'Tis agreeable to the natural Notions of Mankind, that moral Evil, with its Desert of Dilike and Abhorrence, and all its other Ill-deservings, consists in a certain Deformity in the Nature of certain Dispositions of the Heart, and Acts of the

Will; and not in the Deformity of something else, diverse from the very Thing itself, which deserves Abhorrence, supposed to be the Cause of it: Which would be absurd, because that would be to suppose, a Thing that is innocent and not evil, is truly evil and faulty, because another Thing is evil. It implies a Contradiction; for it would be to suppose, the very Thing which is morally evil and blame-worthy, is innocent and not blameworthy; but that something else, which is its Cause, is only to blame. To say, that Vice don't consist in the Thing which is vicious, but in its Cause, is the same as to say, that Vice don't confist in Vice, but in that which produces it.

'Tis true, a Cause may be to blame, for being the Cause of Vice : It may be Wickedness in the Cause, that it produces Wickedness. But it would imply a Contradiction, to suppose that these two are the same individual Wickedness. The wicked Act of the Cause in producing Wickedness, is one Wickedness; and the Wickedness produced, if there be any produced, is another. And therefore the Wickedness of the latter don't lie in the former, but is distinct from it; and the Wickedness of both lies in the evil Nature of the Things which are wicked.

The Thing which makes Sin hateful, is that by which it deserves Punishment; which is but the Expression of Hatred. And that which renders Virtue lovely, is the same with that, on the Aca count of which, it is fit to receive Praise and Reward; which are but the Expressions of Esteem and Love. But that which makes Vice hateful, is its hateful Nature ; and that which renders Virtue lovely, is its amiable Nature. 'Tis a certain Beauty or Deformity that is inherent in that

good good or evil Will, which is the Soul of Virtue and Vice (and not in the Occasion of it) which is their Worthiness of Esteem or Difesteem, Praise or Dispraise, according to the coinmon Sense of Mankind. If the Cause or Occasion of the Rise of an hateful Disposicion or Act of Will, be also hateful; suppose another antecedent evil Will.; that is entirely another Sin, and deserves Punishment by itself, under a distinct Consideration,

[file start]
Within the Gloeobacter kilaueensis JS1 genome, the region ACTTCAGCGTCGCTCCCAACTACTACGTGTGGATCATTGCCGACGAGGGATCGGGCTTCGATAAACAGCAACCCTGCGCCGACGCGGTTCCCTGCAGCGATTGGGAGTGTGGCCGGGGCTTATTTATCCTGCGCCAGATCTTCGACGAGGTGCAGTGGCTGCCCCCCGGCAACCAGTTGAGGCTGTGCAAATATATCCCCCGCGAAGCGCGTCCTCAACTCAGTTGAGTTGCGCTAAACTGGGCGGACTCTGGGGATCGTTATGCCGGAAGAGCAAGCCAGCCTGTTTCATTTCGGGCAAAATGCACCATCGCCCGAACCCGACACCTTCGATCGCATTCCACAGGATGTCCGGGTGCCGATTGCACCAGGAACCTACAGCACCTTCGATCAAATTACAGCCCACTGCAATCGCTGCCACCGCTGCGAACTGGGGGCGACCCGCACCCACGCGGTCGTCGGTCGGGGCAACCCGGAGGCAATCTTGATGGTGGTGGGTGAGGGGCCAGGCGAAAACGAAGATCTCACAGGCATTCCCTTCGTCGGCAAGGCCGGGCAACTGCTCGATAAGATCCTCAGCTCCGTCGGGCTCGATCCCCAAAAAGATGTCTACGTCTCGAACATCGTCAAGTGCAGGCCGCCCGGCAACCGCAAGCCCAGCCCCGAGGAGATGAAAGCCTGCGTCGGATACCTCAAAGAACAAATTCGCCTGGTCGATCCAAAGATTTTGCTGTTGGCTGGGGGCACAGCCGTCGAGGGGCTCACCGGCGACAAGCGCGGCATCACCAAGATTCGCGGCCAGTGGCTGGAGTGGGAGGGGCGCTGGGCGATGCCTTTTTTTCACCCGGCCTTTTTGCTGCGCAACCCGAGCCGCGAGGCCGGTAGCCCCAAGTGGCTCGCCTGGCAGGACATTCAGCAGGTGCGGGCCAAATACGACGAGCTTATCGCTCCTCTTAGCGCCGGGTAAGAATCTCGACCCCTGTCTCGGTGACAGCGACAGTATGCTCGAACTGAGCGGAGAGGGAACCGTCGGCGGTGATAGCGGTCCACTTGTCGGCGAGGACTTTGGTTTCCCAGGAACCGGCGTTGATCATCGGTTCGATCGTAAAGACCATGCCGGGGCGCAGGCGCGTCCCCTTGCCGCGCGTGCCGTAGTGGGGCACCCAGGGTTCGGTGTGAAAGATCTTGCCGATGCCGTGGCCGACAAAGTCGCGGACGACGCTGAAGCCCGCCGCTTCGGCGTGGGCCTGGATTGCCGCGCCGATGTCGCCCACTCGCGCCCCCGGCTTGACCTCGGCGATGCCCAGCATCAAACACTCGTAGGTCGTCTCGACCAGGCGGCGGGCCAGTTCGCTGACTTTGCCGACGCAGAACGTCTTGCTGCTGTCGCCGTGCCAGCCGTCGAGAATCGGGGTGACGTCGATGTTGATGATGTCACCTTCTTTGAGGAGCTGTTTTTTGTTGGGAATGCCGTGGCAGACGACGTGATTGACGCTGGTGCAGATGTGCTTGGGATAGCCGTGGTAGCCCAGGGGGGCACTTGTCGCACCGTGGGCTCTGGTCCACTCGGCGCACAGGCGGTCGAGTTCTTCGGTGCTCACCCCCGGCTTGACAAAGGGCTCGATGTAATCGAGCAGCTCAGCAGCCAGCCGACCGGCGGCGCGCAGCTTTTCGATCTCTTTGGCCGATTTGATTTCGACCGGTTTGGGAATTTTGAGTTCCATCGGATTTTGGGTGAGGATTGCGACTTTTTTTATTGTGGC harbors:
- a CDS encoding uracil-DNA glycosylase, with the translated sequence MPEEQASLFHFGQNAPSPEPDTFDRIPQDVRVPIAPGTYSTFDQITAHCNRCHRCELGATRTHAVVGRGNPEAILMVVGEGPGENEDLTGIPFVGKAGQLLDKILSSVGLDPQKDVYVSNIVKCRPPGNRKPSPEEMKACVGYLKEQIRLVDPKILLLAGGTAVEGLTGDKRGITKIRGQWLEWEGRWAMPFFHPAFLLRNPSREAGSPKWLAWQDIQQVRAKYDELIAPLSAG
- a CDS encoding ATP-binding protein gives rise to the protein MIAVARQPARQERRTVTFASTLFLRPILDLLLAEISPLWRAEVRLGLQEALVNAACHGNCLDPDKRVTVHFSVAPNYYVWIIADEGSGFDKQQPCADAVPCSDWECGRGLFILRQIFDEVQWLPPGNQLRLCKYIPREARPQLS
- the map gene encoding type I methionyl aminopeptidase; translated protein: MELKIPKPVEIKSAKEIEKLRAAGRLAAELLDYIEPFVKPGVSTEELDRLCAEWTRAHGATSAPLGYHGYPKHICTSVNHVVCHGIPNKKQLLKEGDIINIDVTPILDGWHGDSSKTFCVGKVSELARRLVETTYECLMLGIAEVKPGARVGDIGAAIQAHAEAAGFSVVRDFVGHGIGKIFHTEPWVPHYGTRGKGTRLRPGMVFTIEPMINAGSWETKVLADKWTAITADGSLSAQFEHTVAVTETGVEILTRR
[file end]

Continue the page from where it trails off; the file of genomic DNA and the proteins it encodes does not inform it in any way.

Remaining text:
There is Worthiness of Dispraise in the Nature of an evil Volition, and not wholly in some foregoing Act which is its Cause; otherwise the evil Volition which is the Effect, is no moral Evil, any more than Sickness, or some other natural Calai mity, which arises from a Cause morally evil.

ove of rely becörrue in

Thus, for Instance, Ingratitude is hateful and worthy of Dispraise, according to common Sense; not because something as bad, or worse than Ingratitude, was the Cause that produced it; but because it is hateful in itself, by its own inherent Deformity. So the Love of Virtue is amiable, and worthy of Praise, not merely because something else went before this Love of Virtue in our Minds, which caused it to take place there ; for Instance our own Choice ; we chose to love Virtue, and by some Method or other wrought ourselves into the Love of it ; but because of the Amiableness and Condecency of such a Disposition and Inclination of Heart. If that was the Case, that we did chuse to love Virtue, and so produced that Love in ourselves, this Choice itself could be no otherwise amiable or praise-worthy, than as Love to Virtue, or some other amiable Inclination, was exercised and implied in it, If that Choice was amiable at all, it must be fo on Account of some amiable Quality in the Nature of the Choice. If we chose to love Virtue,

not

« PreviousContinue »